When I had to leave the Plevna front, my colleagues temporarily took charge of my field equipment. But I had brought back to Bucharest my best riding horse, and during my illness he had been standing at livery in the stables of the English Tramway Company. Determining now on the melancholy necessity of selling an animal which had on many a hard day and many a long night-ride served me staunchly, I drove to the stables, and instructed the manager to sell my horse. “Your horse!” he exclaimed, in evident surprise; “your horse was sold weeks ago! Your man, Andreas, came here with a message that we were to dispose of it; and I sold it next day to General Todleben on his way through Bucharest to take the command before Plevna. It fetched a good price, 105 ducats, more than you gave for it; Andreas called for the money, and, of course, I gave it to him.”
So Andreas was thief and rogue—deliberate thief and rogue. I was angry, but I was yet more heart-sorry that so fine and true a native should have thus fallen. Just as I was leaving Bucharest for England, a letter came to me from a friend in Galatz, a commercial city of Roumania, near the mouth of the Danube. Its P.S. only is worth quoting. “So you have parted with your man, Andreas. I thought from what you had told me that you would retain him for life. He is here now, I saw him drunk in the street yesterday. He told Kennedy that he believed you were dead.”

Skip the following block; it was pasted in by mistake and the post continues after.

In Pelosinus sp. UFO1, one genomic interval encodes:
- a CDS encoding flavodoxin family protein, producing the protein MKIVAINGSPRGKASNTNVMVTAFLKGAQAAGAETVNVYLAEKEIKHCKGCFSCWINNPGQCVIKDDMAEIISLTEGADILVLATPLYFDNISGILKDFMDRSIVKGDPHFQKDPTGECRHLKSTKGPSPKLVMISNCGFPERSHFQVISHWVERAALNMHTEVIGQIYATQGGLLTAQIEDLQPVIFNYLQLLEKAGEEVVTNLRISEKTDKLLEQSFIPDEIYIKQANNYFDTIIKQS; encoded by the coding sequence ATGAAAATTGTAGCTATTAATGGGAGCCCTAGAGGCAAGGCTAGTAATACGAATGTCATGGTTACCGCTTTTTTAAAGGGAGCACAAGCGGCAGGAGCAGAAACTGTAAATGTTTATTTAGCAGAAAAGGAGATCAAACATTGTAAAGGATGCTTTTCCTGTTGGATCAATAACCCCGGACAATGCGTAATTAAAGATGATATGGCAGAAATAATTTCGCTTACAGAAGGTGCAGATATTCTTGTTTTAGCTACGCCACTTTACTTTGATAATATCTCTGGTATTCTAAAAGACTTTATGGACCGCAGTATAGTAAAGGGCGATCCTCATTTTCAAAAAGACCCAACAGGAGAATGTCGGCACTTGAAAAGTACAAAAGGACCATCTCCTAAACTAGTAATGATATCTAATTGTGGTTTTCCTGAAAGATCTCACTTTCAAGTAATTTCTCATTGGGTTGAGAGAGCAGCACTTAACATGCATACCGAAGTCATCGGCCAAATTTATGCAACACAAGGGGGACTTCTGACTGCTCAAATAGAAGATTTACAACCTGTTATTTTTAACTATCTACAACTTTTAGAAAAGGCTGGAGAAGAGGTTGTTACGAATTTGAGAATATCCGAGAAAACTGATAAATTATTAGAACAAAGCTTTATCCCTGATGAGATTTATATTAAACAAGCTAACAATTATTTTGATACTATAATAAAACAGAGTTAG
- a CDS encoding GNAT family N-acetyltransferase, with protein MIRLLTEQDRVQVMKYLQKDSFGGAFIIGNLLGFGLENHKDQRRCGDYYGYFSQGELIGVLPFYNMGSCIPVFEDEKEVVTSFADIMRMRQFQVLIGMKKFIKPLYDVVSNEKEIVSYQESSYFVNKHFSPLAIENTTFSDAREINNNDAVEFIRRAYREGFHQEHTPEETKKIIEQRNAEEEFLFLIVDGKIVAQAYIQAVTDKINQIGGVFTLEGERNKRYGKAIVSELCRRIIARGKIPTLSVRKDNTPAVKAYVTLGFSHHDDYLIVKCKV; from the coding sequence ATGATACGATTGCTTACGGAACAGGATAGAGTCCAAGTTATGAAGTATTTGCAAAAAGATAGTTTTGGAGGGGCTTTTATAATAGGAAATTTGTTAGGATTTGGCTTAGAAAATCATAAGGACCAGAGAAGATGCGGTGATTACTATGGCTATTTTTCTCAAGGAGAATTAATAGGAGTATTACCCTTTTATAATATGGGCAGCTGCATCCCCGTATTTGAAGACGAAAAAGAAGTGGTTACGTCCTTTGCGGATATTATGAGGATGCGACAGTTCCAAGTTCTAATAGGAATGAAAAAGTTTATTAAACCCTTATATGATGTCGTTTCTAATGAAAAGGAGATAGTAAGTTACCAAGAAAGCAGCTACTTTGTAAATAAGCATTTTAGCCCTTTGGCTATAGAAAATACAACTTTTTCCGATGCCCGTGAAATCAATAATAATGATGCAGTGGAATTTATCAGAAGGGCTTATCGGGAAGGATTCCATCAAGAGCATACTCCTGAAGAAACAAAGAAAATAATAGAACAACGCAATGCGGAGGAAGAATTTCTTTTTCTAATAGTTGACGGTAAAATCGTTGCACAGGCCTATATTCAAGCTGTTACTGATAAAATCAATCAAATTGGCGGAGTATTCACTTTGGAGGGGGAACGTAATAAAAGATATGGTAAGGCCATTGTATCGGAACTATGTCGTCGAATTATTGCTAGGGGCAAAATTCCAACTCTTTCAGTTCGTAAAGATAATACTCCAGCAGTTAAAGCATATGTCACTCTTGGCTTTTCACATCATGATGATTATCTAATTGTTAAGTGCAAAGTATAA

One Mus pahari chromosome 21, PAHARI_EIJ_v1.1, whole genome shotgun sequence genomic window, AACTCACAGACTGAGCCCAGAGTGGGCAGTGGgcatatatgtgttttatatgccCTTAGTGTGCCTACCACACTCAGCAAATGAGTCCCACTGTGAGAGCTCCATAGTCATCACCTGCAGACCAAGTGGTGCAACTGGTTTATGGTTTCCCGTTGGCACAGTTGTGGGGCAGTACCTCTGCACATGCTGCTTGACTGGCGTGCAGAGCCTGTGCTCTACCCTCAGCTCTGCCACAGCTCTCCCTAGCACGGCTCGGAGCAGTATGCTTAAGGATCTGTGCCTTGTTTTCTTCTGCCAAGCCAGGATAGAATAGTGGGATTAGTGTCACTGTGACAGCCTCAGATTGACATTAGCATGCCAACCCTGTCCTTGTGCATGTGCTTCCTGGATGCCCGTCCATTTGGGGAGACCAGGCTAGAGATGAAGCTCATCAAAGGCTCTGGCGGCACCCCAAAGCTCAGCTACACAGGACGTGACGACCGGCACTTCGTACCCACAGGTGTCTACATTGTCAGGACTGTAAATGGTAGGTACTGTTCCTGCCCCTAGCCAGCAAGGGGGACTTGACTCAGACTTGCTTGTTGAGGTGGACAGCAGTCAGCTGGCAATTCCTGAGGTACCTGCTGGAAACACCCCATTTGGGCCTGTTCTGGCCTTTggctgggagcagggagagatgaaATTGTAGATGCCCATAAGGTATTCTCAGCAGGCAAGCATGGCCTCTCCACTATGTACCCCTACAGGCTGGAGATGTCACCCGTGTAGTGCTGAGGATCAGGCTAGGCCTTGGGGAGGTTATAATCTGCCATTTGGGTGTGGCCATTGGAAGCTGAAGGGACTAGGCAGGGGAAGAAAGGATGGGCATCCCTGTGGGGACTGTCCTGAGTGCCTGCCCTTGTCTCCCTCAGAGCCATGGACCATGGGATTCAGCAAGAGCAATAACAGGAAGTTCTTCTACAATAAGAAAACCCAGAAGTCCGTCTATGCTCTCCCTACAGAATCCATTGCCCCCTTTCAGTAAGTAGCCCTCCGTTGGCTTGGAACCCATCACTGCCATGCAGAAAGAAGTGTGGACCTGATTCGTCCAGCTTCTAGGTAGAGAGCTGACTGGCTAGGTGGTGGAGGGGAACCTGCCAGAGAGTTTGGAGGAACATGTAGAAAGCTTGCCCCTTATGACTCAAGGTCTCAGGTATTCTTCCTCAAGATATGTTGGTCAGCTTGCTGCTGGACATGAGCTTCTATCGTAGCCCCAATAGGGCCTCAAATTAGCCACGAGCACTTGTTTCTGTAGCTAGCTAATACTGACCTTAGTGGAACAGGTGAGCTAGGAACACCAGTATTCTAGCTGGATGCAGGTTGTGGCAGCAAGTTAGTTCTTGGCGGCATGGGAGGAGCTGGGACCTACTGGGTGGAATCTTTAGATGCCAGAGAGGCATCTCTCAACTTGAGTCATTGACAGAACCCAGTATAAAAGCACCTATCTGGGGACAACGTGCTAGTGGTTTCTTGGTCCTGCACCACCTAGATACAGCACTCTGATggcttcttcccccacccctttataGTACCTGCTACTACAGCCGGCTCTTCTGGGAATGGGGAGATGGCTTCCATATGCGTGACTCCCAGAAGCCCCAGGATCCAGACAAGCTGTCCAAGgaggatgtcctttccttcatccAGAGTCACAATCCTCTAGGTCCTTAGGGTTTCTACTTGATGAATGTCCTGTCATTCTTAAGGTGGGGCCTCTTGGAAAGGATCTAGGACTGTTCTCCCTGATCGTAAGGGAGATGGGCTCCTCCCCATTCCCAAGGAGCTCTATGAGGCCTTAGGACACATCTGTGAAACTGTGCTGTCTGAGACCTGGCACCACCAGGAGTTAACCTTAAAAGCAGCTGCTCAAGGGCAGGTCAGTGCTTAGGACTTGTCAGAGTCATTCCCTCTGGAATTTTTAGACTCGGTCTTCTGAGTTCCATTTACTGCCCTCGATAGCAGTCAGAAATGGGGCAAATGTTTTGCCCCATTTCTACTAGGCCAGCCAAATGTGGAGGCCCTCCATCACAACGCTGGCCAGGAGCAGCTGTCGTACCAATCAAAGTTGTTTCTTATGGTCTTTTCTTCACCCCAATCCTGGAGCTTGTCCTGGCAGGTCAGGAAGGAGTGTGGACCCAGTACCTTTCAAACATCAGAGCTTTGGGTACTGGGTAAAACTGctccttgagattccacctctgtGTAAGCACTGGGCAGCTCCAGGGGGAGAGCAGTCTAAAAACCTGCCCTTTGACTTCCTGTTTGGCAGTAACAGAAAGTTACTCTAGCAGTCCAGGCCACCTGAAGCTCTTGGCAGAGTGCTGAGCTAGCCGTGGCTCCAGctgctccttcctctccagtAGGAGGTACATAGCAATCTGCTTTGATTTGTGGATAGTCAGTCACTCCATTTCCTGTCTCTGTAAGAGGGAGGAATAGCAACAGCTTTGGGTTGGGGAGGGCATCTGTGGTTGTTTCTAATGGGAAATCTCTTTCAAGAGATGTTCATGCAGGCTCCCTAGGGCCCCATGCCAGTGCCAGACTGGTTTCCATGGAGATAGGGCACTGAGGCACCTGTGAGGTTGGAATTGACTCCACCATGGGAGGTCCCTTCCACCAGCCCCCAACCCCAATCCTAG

[Illustration: “ANDREAS DROPPED ON HIS KNEES.”]
I went straight to Galatz, a long half-day’s journey. Andreas was not hard to find; he was smoking in the “Concordia” saloon. I saw him before he saw me; he had a furtive air, he was pallid and his lips twitched; he looked to me on the verge of delirium tremens. I approached him from behind, and uttered the one word, “Andreas!” At the word, he started as if he had been shot, spun round, dropped on his knees, with his hands raised beseechingly, and cried in a broken voice, “Before God, master, I thought you were dead, else I should never have done it! I have not had a happy moment since I threw away my good name—I could not go home! Kill me, send me to prison, punish me how you choose. I shall rejoice to suffer!” And the poor wretch grovelled before me on his stomach.
I had meant to punish him; but he was too broken for chastisement. I could not send to prison the man who had saved my life among the pine-trees of Djunis. I wonder if he really thought me dead—not that, if so, his act was thereby materially palliated. And I thought of two little sentences which my mother taught me when I was a child: “Judge not that ye be not judged,” and “Lead us not into temptation.” I pulled the man on to his feet and grasped his hand, then with the words, “Give me my father’s watch—good-bye, Andreas. I shall remember all the good in you, and forget those last bad days.” I turned from him, and quitted the “Concordia” with a lump in my throat that I could not swallow down.